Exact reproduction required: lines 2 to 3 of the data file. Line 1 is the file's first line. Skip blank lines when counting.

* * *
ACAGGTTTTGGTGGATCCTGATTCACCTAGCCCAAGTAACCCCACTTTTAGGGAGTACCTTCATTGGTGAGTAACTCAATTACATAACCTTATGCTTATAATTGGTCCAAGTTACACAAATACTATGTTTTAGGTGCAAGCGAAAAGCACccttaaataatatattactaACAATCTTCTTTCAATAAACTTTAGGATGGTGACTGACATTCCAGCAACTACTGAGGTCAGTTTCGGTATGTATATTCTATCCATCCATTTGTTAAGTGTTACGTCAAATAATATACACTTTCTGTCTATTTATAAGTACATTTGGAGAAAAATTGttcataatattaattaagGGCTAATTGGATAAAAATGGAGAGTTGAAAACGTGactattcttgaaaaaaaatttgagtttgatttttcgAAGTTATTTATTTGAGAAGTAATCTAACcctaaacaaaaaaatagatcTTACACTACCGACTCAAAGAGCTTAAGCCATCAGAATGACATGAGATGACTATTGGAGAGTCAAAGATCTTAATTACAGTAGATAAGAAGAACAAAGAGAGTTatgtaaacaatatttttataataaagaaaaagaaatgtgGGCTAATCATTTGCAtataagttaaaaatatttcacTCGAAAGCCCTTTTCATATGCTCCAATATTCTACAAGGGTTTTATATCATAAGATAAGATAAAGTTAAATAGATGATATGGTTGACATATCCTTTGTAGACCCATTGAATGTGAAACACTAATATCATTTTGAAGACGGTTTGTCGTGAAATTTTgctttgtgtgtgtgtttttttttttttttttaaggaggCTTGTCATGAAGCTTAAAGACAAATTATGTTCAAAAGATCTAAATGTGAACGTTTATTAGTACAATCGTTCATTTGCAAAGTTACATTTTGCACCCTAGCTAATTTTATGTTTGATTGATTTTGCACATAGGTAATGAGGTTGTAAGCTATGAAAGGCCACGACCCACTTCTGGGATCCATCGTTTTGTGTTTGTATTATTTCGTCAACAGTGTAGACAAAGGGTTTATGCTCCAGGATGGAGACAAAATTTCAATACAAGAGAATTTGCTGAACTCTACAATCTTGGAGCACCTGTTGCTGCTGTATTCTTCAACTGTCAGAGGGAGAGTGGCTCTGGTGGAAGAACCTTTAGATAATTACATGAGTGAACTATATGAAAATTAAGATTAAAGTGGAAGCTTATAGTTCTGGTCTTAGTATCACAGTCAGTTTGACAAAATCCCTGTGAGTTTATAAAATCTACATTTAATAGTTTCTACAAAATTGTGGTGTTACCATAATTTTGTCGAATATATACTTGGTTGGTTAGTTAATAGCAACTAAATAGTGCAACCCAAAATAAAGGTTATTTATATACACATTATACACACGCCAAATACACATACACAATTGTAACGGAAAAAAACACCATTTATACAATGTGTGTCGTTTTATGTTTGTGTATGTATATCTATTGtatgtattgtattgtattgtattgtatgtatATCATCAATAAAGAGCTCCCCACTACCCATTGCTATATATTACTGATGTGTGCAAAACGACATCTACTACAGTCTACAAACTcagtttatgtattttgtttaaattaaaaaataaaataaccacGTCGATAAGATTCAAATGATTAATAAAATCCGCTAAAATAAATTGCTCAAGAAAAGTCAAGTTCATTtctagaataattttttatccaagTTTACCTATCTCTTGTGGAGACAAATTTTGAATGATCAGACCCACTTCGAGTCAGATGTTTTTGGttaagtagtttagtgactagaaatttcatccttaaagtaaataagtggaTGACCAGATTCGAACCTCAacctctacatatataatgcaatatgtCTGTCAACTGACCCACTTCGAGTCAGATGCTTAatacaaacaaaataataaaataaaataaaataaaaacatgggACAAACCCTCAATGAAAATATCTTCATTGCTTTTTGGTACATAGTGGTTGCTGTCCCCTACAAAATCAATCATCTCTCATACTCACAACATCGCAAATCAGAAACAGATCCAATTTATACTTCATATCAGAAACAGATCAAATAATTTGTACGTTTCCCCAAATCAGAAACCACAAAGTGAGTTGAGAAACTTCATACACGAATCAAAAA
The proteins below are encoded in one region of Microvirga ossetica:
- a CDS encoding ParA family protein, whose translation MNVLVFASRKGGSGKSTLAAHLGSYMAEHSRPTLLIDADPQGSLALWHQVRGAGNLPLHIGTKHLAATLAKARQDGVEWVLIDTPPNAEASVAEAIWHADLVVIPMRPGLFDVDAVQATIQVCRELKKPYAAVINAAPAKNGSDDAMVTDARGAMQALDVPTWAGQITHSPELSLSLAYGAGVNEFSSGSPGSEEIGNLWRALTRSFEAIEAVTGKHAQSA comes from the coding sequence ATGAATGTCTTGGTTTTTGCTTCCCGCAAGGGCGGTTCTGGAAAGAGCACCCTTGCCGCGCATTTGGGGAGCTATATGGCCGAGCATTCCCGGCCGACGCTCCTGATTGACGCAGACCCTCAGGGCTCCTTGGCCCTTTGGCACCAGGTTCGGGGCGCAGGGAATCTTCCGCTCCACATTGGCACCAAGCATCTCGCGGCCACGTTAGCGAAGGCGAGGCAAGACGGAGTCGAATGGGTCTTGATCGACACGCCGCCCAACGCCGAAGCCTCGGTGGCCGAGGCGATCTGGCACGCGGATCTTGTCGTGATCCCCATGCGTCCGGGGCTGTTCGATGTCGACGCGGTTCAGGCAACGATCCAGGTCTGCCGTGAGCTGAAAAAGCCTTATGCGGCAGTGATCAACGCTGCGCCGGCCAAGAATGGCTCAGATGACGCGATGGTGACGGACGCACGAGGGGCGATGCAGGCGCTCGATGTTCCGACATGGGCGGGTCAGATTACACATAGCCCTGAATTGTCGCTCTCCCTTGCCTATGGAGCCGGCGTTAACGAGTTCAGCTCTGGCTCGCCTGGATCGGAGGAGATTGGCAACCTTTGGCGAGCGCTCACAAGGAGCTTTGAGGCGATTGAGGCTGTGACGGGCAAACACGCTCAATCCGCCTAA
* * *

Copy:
The proteins below are encoded in one region of Microvirga ossetica:
- a CDS encoding ParA family protein, whose translation MNVLVFASRKGGSGKSTLAAHLGSYMAEHSRPTLLIDADPQGSLALWHQVRGAGNLPLHIGTKHLAATLAKARQDGVEWVLIDTPPNAEASVAEAIWHADLVVIPMRPGLFDVDAVQATIQVCRELKKPYAAVINAAPAKNGSDDAMVTDARGAMQALDVPTWAGQITHSPELSLSLAYGAGVNEFSSGSPGSEEIGNLWRALTRSFEAIEAVTGKHAQSA comes from the coding sequence ATGAATGTCTTGGTTTTTGCTTCCCGCAAGGGCGGTTCTGGAAAGAGCACCCTTGCCGCGCATTTGGGGAGCTATATGGCCGAGCATTCCCGGCCGACGCTCCTGATTGACGCAGACCCTCAGGGCTCCTTGGCCCTTTGGCACCAGGTTCGGGGCGCAGGGAATCTTCCGCTCCACATTGGCACCAAGCATCTCGCGGCCACGTTAGCGAAGGCGAGGCAAGACGGAGTCGAATGGGTCTTGATCGACACGCCGCCCAACGCCGAAGCCTCGGTGGCCGAGGCGATCTGGCACGCGGATCTTGTCGTGATCCCCATGCGTCCGGGGCTGTTCGATGTCGACGCGGTTCAGGCAACGATCCAGGTCTGCCGTGAGCTGAAAAAGCCTTATGCGGCAGTGATCAACGCTGCGCCGGCCAAGAATGGCTCAGATGACGCGATGGTGACGGACGCACGAGGGGCGATGCAGGCGCTCGATGTTCCGACATGGGCGGGTCAGATTACACATAGCCCTGAATTGTCGCTCTCCCTTGCCTATGGAGCCGGCGTTAACGAGTTCAGCTCTGGCTCGCCTGGATCGGAGGAGATTGGCAACCTTTGGCGAGCGCTCACAAGGAGCTTTGAGGCGATTGAGGCTGTGACGGGCAAACACGCTCAATCCGCCTAA